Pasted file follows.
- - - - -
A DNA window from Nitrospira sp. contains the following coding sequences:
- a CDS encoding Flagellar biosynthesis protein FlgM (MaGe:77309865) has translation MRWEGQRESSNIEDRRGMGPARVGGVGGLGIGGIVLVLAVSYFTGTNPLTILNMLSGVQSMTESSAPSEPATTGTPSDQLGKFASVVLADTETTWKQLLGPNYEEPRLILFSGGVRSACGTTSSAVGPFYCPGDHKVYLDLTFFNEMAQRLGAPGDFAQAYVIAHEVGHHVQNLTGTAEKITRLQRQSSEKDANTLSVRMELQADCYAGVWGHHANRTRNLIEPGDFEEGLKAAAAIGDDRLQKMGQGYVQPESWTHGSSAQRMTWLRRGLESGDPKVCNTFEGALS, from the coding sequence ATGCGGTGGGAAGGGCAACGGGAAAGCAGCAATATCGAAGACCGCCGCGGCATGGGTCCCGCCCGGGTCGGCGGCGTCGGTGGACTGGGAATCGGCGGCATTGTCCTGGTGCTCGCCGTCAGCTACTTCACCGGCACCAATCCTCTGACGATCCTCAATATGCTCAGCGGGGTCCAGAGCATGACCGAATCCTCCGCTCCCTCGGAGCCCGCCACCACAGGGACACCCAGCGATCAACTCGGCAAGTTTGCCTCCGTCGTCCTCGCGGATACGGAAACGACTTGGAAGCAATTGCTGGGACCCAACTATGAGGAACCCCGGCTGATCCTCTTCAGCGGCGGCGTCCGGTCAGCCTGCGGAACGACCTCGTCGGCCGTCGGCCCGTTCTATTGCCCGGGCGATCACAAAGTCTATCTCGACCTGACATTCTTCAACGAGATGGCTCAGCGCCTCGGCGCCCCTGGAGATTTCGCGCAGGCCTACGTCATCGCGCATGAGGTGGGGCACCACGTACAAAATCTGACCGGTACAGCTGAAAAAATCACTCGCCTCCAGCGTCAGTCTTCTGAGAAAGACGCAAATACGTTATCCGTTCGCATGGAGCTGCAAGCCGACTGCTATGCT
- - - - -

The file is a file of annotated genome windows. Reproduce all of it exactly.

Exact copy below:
A DNA window from Nitrospira sp. contains the following coding sequences:
- a CDS encoding Flagellar biosynthesis protein FlgM (MaGe:77309865) has translation MRWEGQRESSNIEDRRGMGPARVGGVGGLGIGGIVLVLAVSYFTGTNPLTILNMLSGVQSMTESSAPSEPATTGTPSDQLGKFASVVLADTETTWKQLLGPNYEEPRLILFSGGVRSACGTTSSAVGPFYCPGDHKVYLDLTFFNEMAQRLGAPGDFAQAYVIAHEVGHHVQNLTGTAEKITRLQRQSSEKDANTLSVRMELQADCYAGVWGHHANRTRNLIEPGDFEEGLKAAAAIGDDRLQKMGQGYVQPESWTHGSSAQRMTWLRRGLESGDPKVCNTFEGALS, from the coding sequence ATGCGGTGGGAAGGGCAACGGGAAAGCAGCAATATCGAAGACCGCCGCGGCATGGGTCCCGCCCGGGTCGGCGGCGTCGGTGGACTGGGAATCGGCGGCATTGTCCTGGTGCTCGCCGTCAGCTACTTCACCGGCACCAATCCTCTGACGATCCTCAATATGCTCAGCGGGGTCCAGAGCATGACCGAATCCTCCGCTCCCTCGGAGCCCGCCACCACAGGGACACCCAGCGATCAACTCGGCAAGTTTGCCTCCGTCGTCCTCGCGGATACGGAAACGACTTGGAAGCAATTGCTGGGACCCAACTATGAGGAACCCCGGCTGATCCTCTTCAGCGGCGGCGTCCGGTCAGCCTGCGGAACGACCTCGTCGGCCGTCGGCCCGTTCTATTGCCCGGGCGATCACAAAGTCTATCTCGACCTGACATTCTTCAACGAGATGGCTCAGCGCCTCGGCGCCCCTGGAGATTTCGCGCAGGCCTACGTCATCGCGCATGAGGTGGGGCACCACGTACAAAATCTGACCGGTACAGCTGAAAAAATCACTCGCCTCCAGCGTCAGTCTTCTGAGAAAGACGCAAATACGTTATCCGTTCGCATGGAGCTGCAAGCCGACTGCTATGCT